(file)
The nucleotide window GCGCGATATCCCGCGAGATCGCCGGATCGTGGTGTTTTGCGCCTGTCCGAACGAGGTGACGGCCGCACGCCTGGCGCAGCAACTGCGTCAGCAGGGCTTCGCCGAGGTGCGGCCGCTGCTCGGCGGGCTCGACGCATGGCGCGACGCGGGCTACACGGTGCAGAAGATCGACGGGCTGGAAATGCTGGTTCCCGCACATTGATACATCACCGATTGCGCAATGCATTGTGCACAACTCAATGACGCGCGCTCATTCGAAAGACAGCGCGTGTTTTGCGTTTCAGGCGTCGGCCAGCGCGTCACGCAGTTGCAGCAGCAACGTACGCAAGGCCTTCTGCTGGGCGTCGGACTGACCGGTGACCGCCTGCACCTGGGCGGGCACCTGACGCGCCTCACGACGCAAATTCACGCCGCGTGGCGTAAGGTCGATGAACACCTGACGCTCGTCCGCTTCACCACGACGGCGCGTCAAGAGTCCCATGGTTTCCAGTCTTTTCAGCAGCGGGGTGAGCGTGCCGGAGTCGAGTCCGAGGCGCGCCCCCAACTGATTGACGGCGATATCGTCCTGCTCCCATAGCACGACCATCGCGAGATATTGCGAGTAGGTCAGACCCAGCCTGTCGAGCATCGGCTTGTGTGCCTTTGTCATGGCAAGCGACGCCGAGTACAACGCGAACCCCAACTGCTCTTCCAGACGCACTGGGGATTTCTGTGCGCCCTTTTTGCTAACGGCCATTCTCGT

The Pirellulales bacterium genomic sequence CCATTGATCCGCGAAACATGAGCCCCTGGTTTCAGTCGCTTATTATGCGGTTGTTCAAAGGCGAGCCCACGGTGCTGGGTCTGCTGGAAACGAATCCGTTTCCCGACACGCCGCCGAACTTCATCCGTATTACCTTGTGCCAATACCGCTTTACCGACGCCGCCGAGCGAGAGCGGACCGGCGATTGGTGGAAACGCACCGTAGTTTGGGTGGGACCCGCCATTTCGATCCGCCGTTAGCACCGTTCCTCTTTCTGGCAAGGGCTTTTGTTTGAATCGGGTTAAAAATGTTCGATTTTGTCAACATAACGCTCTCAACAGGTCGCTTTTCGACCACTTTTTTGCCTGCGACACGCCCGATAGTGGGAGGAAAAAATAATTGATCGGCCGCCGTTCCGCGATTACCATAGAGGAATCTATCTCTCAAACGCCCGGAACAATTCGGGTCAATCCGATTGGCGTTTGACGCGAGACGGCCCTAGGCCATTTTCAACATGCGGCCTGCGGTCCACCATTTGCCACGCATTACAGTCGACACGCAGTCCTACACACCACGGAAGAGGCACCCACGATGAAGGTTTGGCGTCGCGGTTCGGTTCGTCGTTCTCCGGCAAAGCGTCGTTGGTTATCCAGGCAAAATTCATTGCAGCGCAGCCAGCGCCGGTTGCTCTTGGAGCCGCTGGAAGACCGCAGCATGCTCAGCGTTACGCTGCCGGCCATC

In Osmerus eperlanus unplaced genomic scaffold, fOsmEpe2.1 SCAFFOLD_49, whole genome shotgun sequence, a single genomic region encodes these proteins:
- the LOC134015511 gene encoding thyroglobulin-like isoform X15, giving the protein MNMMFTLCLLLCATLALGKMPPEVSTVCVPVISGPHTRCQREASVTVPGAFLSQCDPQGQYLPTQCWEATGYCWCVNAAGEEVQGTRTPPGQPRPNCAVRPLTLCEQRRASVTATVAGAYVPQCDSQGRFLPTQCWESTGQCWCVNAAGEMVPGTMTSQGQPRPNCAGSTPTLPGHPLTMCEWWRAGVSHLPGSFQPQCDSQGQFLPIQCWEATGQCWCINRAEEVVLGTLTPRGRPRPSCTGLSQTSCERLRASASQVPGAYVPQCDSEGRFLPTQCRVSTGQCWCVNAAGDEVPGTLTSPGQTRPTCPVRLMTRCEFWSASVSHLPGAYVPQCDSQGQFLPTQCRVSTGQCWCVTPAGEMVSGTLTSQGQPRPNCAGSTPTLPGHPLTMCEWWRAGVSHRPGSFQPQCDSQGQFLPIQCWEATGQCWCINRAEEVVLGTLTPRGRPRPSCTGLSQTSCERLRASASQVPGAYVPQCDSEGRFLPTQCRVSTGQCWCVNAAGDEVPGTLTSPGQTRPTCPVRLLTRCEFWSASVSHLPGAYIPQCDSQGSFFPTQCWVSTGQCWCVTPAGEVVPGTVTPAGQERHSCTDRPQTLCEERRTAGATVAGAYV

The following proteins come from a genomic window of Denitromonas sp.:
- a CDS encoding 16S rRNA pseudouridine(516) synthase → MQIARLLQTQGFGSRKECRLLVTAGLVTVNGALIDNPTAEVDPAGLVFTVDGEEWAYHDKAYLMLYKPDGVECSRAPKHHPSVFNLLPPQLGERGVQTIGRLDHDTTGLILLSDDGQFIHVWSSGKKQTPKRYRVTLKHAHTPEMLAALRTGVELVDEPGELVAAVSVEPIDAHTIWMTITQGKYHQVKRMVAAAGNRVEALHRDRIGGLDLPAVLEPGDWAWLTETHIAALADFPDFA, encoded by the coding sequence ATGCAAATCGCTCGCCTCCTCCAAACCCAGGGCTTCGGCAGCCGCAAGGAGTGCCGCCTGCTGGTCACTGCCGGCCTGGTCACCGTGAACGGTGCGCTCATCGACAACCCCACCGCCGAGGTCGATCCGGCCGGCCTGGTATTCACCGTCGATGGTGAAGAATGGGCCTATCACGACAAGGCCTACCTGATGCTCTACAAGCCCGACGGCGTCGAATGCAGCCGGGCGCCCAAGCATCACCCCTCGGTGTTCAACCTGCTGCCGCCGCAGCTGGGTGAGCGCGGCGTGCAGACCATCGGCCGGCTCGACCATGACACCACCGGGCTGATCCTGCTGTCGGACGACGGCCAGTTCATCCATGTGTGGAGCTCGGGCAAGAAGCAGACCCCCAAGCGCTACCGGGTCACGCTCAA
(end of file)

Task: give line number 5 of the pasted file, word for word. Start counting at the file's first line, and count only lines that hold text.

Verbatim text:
The following proteins come from a genomic window of Denitromonas sp.: